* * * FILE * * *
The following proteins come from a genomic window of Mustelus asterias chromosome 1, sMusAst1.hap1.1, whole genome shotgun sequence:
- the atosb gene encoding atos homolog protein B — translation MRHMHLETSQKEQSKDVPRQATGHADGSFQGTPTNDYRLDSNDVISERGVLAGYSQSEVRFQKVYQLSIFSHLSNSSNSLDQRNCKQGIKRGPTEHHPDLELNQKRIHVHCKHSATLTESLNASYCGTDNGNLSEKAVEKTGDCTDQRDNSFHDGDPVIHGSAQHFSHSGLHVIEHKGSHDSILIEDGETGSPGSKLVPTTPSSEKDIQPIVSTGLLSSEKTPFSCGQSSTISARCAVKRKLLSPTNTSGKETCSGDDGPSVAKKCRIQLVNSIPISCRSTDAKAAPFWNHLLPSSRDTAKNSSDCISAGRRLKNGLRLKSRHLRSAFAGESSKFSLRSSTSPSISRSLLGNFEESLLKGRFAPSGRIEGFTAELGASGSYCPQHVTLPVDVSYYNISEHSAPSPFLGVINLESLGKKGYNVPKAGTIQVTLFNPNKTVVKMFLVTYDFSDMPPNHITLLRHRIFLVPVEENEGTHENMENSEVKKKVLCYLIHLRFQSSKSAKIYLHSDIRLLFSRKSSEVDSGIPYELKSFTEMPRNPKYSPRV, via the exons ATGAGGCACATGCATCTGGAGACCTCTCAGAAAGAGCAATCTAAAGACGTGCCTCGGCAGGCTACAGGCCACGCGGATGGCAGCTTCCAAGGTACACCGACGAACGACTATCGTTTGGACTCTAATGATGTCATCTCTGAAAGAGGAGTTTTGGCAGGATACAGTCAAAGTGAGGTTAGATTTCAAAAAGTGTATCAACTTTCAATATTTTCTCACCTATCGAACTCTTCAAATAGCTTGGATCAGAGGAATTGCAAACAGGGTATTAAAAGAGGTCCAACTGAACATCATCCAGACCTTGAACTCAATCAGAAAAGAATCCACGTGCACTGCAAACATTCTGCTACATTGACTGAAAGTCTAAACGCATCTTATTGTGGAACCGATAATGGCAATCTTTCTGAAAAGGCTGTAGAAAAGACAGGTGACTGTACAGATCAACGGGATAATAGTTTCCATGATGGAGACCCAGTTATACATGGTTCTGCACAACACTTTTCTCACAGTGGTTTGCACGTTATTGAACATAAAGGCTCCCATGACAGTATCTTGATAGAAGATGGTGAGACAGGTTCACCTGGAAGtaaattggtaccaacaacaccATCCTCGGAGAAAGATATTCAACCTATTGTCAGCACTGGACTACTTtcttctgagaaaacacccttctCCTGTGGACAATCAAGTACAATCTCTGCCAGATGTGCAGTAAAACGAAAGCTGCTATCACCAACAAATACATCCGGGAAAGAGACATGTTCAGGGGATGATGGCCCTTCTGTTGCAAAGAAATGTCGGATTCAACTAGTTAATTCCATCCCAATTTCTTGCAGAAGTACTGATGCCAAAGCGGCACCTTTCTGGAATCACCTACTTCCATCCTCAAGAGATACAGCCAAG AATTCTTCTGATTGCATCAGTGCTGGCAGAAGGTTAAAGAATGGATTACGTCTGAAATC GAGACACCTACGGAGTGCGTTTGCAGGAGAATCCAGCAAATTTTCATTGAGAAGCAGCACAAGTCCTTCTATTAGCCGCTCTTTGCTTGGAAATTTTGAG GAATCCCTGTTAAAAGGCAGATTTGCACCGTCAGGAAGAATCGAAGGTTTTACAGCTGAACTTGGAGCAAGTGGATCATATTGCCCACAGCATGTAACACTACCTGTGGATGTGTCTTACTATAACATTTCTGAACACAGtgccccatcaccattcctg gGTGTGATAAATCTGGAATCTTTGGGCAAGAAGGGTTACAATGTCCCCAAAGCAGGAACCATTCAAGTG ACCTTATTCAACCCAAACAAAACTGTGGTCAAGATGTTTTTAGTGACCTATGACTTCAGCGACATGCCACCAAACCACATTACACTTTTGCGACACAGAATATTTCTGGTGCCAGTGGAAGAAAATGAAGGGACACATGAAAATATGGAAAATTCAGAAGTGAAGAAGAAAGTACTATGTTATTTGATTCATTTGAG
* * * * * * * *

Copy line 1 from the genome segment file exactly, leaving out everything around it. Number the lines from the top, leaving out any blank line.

The following proteins come from a genomic window of Mustelus asterias chromosome 1, sMusAst1.hap1.1, whole genome shotgun sequence: